Australia has one of the worst extinction rates for mammals in the industrialised world, with the Department of Environment currently listing 188 species as endangered or critically endangered.

The Coalition government has said it wants a more “business-like” approach to species conservation, pledging to introduce a threatened species commissioner to stem the flow of losses.

A spokesman for Greg Hunt, the environment minister, told Guardian Australia there was a “lack of focus on outcomes around threatened species” under the previous Labor government.

“It has been frustrating to see numerous plans on threatened species that have sat on the shelf to gather dust,” he said.

“The ultimate goal of implementing a threatened species commissioner is to reduce the number of species on the threatened species list by targeting areas where we can make a difference.”

Lindenmayer said it was “too early to judge” whether the Coalition would improve matters, but added that the threatened species commissioner role needed clout for it to succeed.

“If you’re the threatened species commissioner, you’re going to have to tell the Victorian government to log the central highlands far less and not put cattle in alpine grazing areas,” he said. “You’ll also have to tell the Tasmanian government to control sugar gliders, because they are chewing their way through swift parrots.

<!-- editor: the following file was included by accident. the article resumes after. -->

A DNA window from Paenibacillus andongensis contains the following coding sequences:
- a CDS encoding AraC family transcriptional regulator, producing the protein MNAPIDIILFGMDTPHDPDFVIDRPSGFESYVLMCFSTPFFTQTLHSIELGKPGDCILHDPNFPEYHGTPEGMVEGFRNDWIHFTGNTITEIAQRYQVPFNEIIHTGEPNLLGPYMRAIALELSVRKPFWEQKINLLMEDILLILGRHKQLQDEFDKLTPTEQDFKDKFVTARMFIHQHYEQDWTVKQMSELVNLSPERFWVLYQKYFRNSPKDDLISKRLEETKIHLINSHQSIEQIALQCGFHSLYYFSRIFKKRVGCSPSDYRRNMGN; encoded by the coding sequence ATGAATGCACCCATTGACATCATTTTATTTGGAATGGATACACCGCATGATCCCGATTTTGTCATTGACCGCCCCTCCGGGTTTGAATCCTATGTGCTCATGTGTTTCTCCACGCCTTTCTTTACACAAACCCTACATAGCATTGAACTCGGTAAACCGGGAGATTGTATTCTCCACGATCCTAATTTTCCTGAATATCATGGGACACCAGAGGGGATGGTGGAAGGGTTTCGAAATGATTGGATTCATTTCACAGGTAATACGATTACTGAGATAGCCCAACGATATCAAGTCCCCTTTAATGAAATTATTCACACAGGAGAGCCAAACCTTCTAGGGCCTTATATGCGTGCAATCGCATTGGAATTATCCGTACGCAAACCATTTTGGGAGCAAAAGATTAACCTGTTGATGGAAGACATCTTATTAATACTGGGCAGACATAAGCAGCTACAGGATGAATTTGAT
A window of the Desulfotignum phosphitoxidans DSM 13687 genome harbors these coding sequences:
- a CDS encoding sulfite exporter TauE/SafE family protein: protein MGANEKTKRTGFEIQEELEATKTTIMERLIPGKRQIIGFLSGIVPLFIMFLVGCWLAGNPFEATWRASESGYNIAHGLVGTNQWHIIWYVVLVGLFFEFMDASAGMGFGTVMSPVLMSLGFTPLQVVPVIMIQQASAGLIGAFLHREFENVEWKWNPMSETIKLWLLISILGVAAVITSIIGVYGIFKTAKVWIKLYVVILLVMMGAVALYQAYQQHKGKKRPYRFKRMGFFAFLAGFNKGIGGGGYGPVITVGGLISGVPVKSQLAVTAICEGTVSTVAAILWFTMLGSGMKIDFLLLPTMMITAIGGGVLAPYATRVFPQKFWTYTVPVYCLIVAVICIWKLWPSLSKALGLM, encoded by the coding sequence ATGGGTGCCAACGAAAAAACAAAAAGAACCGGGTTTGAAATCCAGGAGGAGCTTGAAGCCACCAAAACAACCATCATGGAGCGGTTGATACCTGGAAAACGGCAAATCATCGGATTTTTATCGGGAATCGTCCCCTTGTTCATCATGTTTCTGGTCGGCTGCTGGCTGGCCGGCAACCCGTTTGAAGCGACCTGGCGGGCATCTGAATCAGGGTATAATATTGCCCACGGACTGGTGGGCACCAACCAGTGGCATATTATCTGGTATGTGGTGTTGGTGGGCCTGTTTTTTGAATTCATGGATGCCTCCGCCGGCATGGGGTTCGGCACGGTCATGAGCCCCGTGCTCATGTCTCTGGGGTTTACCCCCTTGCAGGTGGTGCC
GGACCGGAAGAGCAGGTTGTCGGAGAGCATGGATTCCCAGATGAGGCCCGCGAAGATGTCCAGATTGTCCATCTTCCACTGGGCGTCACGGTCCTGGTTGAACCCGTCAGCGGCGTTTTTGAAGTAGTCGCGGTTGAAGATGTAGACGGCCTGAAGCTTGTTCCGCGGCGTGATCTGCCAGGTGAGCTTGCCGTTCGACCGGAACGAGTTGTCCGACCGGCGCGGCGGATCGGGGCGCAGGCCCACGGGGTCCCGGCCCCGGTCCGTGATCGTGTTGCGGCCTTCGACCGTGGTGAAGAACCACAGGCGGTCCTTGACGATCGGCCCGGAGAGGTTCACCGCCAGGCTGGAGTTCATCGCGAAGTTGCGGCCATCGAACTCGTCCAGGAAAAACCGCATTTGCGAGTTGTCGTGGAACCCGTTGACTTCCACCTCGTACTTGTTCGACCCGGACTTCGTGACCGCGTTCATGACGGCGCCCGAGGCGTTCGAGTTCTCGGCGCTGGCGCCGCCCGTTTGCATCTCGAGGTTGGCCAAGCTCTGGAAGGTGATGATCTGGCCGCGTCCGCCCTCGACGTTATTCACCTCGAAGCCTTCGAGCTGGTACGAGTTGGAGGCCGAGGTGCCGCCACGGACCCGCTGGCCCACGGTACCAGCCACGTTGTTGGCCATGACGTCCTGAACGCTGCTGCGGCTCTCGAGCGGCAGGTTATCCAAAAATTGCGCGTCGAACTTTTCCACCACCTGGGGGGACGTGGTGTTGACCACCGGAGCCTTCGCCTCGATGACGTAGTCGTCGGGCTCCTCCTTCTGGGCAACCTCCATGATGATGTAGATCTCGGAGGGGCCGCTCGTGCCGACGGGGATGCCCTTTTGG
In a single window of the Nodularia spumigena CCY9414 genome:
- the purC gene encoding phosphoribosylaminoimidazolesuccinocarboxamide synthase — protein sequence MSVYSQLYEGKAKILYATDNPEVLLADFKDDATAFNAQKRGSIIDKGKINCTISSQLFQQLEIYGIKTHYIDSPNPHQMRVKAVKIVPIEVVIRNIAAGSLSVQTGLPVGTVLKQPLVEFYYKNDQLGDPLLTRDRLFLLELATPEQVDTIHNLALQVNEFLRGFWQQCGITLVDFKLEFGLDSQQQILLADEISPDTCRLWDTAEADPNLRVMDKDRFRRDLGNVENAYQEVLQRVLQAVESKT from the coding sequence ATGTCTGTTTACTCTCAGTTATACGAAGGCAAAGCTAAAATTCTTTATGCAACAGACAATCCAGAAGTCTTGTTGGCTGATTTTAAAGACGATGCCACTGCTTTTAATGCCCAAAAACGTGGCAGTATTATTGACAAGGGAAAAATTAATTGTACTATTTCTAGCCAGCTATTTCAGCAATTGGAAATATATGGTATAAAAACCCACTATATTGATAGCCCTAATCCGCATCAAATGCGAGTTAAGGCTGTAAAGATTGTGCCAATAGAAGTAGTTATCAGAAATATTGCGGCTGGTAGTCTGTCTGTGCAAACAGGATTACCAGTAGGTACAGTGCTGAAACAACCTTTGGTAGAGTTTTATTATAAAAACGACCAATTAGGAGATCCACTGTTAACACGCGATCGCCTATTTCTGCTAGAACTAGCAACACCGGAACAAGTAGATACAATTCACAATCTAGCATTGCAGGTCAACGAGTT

“You will need to be able to say these things as that’s what the science tells us. The role will need to be endowed with the balls to take on whatever state and territory and ensure that changes are made.”

Experts: do more to save species
CEED Science Alert 27 Nov 13;

Three leading Australian environmental scientists have called for a substantial change to the way the world responds to wildlife that is going extinct.

In a paper provocatively entitled “Counting the books while the library burns”, the researchers produce evidence that many wildlife programs round the world are monitoring species to the point of extinction – often without taking the necessary action to save them.

Professor David Lindenmayer and Dr Maxine Piggott of the ARC Centre of Excellence for Environmental Decisions (CEED) and the Australian National University, and Assoc. Professor Brendan Wintle of CEED and the University of Melbourne warn in the journal Frontiers of Ecology that some conservation programs are standing by and watching species die out.

Their work, funded through Australia’s National Environmental Research program (NERP), highlights the growing challenge of saving almost 20,000 endangered animals, birds and reptiles from extinction – and proposes a new action plan.